Holographic Interface Funded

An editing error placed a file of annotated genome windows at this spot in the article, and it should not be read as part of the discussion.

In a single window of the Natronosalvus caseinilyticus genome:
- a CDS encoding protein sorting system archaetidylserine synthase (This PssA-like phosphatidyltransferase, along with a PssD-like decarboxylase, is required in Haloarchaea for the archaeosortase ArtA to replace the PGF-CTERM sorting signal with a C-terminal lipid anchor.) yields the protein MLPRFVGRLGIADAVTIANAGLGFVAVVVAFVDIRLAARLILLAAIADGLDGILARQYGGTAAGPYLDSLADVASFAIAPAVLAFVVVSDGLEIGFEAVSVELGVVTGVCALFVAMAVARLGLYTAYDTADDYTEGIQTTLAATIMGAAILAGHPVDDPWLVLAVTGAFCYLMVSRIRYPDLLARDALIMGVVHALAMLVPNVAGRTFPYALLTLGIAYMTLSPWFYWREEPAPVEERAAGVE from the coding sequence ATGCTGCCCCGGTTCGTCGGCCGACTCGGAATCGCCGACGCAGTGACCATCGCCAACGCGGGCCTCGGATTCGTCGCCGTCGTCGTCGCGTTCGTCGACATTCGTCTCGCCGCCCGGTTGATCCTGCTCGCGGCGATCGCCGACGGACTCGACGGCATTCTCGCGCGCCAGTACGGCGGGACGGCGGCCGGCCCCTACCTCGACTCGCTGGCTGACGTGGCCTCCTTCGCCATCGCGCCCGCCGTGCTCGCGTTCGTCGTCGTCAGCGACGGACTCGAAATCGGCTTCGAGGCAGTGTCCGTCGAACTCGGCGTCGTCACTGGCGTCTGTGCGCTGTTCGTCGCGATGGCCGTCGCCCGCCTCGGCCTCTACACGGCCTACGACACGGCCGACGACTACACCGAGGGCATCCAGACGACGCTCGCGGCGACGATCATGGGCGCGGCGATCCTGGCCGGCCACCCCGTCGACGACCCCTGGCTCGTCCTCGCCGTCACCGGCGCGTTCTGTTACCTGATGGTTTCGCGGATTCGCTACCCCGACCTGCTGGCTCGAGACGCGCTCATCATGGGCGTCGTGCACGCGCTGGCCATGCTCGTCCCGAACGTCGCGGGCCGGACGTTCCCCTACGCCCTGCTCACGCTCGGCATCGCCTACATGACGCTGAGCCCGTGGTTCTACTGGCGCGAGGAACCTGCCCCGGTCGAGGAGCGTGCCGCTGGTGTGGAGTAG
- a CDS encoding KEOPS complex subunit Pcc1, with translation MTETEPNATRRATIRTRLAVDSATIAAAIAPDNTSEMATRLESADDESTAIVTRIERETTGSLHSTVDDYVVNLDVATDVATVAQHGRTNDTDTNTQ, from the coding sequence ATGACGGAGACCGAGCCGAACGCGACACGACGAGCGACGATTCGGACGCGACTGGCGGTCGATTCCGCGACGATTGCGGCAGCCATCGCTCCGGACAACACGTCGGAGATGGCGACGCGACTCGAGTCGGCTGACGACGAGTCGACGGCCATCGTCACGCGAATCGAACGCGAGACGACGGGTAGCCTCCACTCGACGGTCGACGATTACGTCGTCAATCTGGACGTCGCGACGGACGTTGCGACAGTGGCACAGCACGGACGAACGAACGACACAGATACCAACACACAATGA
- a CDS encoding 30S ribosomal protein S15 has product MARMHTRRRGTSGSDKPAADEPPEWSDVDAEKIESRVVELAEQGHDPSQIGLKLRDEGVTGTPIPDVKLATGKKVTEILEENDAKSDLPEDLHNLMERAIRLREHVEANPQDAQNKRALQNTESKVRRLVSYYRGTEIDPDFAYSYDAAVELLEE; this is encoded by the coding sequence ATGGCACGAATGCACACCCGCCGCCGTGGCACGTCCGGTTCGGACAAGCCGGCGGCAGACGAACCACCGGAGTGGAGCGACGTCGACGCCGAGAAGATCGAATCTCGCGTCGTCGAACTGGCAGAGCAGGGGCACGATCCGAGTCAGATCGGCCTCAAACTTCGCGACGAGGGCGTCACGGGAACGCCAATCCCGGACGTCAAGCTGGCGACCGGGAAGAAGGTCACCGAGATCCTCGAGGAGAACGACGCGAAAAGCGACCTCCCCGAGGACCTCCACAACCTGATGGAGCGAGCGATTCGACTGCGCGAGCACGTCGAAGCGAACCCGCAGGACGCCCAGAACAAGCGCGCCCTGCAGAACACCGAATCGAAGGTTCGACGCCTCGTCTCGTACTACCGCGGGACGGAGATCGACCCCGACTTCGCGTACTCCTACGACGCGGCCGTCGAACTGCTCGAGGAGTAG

Tarek El Dokor's work gives new meaning to the concept of making something happen in the blink of an eye. The Embry-Riddle Aeronautical University (Prescott campus) professor got a $50,000 Honda Initiation Grant to further his work on holographic instrument panels and displays. Now, the press release doesn't specifically mention aircraft applications (though he does work at ERAU) but it does hint at the kind of potential the stuff he's working on might have in the cockpit. "You donít need to touch any screens," El Dokor, the director of ERAU's Machine Vision Lab, said. "Content is projected away from the dashboard and toward the user, where the user can manipulate it in many ways." So far, El Dokor and his team have been able to change the way video games are played and it doesn't take too much of a leap to see the real-world applications. "For example, his lab has developed a way for people to control the movement of video game characters by moving their own body instead of a joystick or controller," an ERAU news release says. "A camera captures the personís movements, sending messages through the computer system that tell on-screen objects or contents what to do." The Honda grants are handed out to those working on the beginnings of technology that might be in general use in five to 10 years.